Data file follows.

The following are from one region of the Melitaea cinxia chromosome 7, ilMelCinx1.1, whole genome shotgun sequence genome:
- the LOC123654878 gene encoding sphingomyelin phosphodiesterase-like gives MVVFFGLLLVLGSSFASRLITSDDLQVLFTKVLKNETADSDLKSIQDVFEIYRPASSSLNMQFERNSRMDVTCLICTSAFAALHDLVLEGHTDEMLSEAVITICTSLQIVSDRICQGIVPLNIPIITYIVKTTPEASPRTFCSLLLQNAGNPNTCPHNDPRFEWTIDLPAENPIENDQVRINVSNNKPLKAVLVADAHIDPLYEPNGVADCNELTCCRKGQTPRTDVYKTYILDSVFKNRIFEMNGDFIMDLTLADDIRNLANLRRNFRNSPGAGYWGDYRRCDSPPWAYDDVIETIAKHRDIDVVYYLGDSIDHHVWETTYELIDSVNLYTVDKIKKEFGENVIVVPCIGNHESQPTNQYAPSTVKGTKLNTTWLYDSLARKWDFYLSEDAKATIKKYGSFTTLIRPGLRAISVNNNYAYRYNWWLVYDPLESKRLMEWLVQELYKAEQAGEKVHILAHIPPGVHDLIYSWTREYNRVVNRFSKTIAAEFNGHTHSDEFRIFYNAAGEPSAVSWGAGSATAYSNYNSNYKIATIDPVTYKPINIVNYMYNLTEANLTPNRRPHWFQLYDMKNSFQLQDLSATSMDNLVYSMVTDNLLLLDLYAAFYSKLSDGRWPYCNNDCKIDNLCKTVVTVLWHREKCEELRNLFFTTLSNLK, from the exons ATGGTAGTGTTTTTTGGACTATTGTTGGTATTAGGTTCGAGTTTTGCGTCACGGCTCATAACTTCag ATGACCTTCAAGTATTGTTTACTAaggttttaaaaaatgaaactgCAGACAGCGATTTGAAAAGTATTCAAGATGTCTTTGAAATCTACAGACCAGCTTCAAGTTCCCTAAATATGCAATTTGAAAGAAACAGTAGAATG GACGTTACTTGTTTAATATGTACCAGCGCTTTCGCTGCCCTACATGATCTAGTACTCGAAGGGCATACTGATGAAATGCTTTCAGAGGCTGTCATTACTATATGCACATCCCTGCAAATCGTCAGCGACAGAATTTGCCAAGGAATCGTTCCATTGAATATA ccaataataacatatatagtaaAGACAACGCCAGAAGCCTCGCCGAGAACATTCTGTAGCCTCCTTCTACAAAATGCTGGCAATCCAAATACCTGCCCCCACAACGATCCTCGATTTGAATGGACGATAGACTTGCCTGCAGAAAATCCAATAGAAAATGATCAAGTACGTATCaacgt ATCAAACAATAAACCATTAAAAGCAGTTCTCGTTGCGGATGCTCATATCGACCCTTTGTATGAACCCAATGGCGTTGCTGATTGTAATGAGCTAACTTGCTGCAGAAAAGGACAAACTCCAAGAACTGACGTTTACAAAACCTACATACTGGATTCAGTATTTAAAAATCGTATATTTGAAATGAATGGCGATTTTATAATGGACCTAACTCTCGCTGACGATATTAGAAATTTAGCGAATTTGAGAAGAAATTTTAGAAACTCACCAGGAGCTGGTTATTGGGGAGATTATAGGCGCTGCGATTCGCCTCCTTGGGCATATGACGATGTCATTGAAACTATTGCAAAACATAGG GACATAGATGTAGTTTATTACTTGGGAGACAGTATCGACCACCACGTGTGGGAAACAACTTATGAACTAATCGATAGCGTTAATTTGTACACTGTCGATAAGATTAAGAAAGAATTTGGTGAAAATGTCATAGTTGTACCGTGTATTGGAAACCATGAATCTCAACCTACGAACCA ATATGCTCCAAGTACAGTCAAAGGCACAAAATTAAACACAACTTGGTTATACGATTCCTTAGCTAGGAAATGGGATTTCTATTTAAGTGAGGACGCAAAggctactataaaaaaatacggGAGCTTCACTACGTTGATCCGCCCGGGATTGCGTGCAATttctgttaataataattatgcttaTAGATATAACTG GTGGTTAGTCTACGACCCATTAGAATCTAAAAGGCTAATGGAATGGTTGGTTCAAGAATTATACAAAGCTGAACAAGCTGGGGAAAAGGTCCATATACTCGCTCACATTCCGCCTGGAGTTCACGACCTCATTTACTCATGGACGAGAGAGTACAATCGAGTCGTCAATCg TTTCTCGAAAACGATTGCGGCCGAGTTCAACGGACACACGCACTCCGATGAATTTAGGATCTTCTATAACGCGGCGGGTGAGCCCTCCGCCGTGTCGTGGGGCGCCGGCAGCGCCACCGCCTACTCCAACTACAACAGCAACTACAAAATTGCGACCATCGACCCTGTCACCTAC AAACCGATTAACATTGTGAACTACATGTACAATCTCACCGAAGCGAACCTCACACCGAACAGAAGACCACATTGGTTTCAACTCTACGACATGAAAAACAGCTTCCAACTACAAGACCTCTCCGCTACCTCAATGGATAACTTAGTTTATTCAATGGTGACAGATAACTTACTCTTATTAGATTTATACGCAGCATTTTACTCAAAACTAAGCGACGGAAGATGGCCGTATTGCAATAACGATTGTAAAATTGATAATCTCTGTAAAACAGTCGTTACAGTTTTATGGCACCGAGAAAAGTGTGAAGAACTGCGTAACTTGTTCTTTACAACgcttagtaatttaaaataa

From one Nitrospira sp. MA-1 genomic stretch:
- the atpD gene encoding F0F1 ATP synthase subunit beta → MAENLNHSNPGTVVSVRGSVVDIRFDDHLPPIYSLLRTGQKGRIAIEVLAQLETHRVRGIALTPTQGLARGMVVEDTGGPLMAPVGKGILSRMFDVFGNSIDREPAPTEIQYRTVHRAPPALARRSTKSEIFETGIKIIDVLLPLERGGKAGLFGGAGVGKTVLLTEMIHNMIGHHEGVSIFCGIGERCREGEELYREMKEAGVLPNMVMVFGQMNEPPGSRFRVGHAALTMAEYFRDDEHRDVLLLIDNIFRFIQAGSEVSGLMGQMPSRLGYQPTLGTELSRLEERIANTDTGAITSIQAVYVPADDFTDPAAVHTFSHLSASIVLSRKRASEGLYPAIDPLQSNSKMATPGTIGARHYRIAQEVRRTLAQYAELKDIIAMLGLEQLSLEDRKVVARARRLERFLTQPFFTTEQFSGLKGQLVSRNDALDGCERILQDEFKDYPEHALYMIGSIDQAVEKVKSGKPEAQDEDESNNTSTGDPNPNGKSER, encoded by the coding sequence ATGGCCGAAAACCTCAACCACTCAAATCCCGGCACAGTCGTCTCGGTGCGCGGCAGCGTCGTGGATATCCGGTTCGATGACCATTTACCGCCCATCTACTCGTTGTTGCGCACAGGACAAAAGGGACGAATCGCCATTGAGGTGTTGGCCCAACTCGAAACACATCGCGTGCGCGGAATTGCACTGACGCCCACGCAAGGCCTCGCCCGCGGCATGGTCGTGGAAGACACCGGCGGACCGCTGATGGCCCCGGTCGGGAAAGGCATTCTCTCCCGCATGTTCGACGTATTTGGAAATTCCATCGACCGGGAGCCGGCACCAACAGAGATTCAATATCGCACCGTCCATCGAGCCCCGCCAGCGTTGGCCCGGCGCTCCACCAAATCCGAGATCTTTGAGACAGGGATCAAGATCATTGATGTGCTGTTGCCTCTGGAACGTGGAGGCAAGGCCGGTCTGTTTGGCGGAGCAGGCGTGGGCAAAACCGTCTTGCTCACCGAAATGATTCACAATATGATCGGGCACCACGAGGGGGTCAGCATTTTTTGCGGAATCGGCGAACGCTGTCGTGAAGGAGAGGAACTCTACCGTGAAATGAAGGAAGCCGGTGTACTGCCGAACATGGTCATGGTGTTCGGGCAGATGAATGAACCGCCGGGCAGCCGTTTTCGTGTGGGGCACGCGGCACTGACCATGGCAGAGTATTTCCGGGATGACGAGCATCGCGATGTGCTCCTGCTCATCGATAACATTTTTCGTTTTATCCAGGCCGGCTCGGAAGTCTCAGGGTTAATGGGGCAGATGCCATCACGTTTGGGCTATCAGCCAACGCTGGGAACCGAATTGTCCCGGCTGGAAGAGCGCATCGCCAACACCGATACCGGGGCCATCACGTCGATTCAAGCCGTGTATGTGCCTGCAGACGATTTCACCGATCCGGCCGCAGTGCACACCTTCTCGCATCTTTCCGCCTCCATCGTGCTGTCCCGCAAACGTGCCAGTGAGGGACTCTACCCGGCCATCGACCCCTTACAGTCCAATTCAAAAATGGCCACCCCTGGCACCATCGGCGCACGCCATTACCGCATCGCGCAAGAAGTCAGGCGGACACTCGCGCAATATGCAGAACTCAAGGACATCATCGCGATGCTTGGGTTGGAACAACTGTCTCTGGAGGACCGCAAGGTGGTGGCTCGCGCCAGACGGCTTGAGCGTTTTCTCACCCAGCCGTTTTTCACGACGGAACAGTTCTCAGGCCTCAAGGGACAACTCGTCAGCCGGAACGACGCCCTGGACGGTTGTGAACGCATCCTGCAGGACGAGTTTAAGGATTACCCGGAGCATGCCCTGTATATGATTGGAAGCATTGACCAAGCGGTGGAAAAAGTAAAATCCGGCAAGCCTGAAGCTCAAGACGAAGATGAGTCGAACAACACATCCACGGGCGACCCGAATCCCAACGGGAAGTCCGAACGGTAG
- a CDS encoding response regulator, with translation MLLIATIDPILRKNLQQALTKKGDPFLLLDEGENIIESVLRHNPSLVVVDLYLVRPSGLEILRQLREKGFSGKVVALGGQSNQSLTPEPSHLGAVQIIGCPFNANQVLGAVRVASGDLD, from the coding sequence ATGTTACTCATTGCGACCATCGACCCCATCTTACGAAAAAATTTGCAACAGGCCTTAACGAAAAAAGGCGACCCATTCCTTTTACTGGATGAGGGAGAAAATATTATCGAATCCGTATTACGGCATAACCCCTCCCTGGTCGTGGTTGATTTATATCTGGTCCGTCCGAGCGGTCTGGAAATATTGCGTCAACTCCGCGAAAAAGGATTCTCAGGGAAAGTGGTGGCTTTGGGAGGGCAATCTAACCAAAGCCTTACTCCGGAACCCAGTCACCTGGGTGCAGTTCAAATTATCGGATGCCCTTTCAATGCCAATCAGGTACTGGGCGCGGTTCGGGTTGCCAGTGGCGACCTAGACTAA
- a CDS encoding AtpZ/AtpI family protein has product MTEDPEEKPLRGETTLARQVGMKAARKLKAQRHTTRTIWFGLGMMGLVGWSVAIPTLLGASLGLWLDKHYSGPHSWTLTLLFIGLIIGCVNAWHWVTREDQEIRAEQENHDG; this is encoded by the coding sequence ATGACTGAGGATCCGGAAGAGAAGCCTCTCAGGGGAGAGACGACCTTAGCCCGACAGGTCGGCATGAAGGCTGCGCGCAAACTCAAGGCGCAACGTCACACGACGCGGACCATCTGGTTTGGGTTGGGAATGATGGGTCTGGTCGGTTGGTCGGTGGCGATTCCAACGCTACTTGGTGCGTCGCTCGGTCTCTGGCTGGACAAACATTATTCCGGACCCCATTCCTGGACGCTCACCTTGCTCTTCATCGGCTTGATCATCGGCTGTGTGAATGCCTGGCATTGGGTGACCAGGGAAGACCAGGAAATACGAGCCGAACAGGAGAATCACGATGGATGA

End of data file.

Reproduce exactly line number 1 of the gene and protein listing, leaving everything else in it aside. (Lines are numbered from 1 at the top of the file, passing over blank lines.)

The following are from one region of the Melitaea cinxia chromosome 7, ilMelCinx1.1, whole genome shotgun sequence genome: